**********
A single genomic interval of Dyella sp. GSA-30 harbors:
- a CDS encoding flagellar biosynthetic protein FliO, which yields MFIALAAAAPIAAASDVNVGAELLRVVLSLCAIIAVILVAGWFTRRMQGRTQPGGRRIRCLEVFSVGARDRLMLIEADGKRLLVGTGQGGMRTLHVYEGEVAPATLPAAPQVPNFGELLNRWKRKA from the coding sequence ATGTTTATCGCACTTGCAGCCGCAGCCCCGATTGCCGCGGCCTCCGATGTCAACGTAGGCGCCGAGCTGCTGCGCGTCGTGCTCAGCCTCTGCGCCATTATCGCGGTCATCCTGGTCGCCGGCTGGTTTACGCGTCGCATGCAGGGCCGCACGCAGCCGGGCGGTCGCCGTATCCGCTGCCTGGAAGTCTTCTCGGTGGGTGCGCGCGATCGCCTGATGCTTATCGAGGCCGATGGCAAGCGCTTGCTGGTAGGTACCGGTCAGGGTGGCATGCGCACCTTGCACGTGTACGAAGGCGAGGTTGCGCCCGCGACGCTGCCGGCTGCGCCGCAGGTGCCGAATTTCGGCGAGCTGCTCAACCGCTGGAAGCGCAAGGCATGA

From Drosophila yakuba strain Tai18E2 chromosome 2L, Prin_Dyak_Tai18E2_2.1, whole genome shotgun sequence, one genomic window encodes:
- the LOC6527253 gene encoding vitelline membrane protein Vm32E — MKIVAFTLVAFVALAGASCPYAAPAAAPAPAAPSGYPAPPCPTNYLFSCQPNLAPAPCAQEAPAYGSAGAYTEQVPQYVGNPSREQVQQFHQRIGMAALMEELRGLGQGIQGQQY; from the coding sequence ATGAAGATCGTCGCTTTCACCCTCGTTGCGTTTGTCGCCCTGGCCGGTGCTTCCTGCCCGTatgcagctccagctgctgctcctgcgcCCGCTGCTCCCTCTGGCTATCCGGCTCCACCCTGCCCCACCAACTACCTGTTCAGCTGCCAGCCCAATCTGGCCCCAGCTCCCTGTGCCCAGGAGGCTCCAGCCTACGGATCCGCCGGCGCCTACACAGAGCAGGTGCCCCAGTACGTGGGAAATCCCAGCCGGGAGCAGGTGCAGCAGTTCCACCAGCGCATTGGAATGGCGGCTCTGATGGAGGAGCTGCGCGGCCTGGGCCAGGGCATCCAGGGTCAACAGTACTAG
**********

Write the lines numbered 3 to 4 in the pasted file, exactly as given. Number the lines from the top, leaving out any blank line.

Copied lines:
From Drosophila yakuba strain Tai18E2 chromosome 2L, Prin_Dyak_Tai18E2_2.1, whole genome shotgun sequence, one genomic window encodes:
- the LOC6527253 gene encoding vitelline membrane protein Vm32E — MKIVAFTLVAFVALAGASCPYAAPAAAPAPAAPSGYPAPPCPTNYLFSCQPNLAPAPCAQEAPAYGSAGAYTEQVPQYVGNPSREQVQQFHQRIGMAALMEELRGLGQGIQGQQY; from the coding sequence ATGAAGATCGTCGCTTTCACCCTCGTTGCGTTTGTCGCCCTGGCCGGTGCTTCCTGCCCGTatgcagctccagctgctgctcctgcgcCCGCTGCTCCCTCTGGCTATCCGGCTCCACCCTGCCCCACCAACTACCTGTTCAGCTGCCAGCCCAATCTGGCCCCAGCTCCCTGTGCCCAGGAGGCTCCAGCCTACGGATCCGCCGGCGCCTACACAGAGCAGGTGCCCCAGTACGTGGGAAATCCCAGCCGGGAGCAGGTGCAGCAGTTCCACCAGCGCATTGGAATGGCGGCTCTGATGGAGGAGCTGCGCGGCCTGGGCCAGGGCATCCAGGGTCAACAGTACTAG